I’m an RPC guy in my bones. I spent years of my life working with various remote procedure call technologies, so when SOAP came along, it seemed like the obvious next step on this path. To me, web services meant SOAP, period.
Then REST appeared.
When the RESTful approach first hit the scene, I wrote a short article describing it. At the end, I noted SOAP’s broad support, then closed with this:
Still, even though SOAP is already quite well established, the ideas embodied in REST are worth understanding. Web services are still new, and REST makes a remarkably interesting contribution to the technology.
For a SOAP guy in 2002, I thought I was being quite open-minded. The REST fans didn’t see it this way. My inbox sizzled with mail telling me that I was stupid for not immediately seeing REST’s innate superiority over the pure evil that was SOAP.
My response was to completely ignore REST for the next several years. I didn’t write about it, I didn’t speak about it, and I wouldn’t even take questions on the topic during talks on web services. I was convinced that REST was the religion of a small band of fanatics, and rude ones at that. The common appellation for a REST fan—RESTafarian—seemed very appropriate to me, derived as it was from the name of an actual religion. These people were true believers, and I couldn’t share their faith.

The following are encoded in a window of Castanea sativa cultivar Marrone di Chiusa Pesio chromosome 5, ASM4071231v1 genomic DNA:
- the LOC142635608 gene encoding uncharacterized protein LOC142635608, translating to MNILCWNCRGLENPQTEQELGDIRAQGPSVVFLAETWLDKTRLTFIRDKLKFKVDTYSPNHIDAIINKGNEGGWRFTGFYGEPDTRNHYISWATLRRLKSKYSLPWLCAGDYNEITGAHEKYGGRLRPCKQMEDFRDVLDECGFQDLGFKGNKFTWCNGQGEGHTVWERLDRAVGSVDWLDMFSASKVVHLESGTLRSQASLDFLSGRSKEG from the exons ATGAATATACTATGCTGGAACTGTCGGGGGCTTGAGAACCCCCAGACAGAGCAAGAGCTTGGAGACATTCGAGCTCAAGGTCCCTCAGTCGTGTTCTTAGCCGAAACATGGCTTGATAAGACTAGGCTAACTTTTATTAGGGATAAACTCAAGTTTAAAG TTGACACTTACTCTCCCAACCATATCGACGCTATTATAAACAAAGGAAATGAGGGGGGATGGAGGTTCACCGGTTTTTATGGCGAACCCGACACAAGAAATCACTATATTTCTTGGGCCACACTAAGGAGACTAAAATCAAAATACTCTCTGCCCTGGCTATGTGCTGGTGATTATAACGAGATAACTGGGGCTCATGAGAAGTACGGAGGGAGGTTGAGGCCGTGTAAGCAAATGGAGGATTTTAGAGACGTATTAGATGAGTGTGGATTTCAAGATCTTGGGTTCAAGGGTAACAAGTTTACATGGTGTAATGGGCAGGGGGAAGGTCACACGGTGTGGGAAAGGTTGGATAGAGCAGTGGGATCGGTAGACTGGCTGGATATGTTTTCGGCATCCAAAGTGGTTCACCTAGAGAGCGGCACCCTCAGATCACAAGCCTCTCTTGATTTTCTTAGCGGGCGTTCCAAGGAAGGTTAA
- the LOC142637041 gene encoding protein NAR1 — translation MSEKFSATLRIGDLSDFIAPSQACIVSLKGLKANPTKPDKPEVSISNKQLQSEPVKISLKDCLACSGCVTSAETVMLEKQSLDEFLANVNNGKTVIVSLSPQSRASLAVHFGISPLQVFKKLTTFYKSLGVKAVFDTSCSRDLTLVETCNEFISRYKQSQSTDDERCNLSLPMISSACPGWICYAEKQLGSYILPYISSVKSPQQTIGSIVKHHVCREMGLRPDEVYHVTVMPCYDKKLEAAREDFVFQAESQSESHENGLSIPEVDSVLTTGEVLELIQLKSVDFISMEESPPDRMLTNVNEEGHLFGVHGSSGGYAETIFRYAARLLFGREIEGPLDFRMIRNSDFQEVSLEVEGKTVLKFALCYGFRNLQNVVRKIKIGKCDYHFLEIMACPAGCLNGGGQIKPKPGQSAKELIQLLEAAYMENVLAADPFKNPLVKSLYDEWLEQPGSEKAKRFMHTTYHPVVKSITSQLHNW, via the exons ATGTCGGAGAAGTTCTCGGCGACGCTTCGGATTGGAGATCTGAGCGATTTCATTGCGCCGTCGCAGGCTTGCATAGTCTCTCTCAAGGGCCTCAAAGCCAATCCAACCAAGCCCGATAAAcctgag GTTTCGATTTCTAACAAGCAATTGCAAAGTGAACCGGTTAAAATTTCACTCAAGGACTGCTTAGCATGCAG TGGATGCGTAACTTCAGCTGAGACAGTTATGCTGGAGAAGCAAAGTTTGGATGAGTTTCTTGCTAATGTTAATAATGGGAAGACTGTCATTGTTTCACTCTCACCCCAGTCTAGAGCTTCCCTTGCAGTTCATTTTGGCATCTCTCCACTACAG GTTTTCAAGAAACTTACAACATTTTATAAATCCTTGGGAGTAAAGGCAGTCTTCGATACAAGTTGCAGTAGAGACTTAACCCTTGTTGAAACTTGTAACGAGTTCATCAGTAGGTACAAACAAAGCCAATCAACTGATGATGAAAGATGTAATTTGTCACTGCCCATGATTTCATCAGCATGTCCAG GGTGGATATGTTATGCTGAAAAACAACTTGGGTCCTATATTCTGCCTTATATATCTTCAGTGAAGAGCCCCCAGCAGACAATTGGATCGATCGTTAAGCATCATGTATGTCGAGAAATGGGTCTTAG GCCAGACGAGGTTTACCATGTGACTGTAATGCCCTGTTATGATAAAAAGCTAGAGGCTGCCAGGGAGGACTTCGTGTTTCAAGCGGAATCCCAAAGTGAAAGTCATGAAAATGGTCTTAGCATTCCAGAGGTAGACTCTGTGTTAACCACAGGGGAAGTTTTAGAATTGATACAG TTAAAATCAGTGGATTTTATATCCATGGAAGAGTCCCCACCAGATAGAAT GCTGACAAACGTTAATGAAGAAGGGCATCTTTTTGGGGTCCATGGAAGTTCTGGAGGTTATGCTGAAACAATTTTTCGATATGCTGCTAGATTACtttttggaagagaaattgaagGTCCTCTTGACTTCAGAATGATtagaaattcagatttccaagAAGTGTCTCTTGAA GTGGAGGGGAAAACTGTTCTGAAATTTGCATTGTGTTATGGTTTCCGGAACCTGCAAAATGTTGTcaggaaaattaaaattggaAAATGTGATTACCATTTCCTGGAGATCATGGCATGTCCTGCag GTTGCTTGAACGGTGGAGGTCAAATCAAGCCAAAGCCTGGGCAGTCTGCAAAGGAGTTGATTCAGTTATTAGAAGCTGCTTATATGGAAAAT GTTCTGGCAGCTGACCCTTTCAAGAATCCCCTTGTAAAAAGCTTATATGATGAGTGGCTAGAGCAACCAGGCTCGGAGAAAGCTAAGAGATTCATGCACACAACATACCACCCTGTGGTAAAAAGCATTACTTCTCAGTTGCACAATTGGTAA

Yet REST was too cool to ignore forever. Once you get your mind around the approach (which doesn’t take long—it’s simple), REST’s beauty is evident. More important, REST’s utility is also evident. While SOAP and the WS-* protocols still have a significant role, REST is useful in many, many situations. To one degree or another, we’re all RESTafarians now.
There’s no better evidence of this than Microsoft’s embrace of REST in Windows Communication Foundation (WCF). While it’s wrong to view this as marking the end of SOAP, WCF’s REST support is a big endorsement from what was once the strongest bunch of SOAP advocates. Developers now have a single foundation on which to build all kinds of web services.
But while REST is simple, WCF is not. To really understand and exploit this part of WCF requires a knowledgeable and experienced guide. I don’t know anybody who’s better suited to this role than Jon Flanders. Along with being one of the smartest people I know, and one of the most capable developers, Jon is first-rate at explaining complicated things.
Even to a long-time RPC guy like me, it’s clear that RESTful services will be a big part of the future. This book is the best introduction I’ve seen to creating and using these services with WCF. If you’re a WCF developer looking to enter the RESTful world, this book is for you.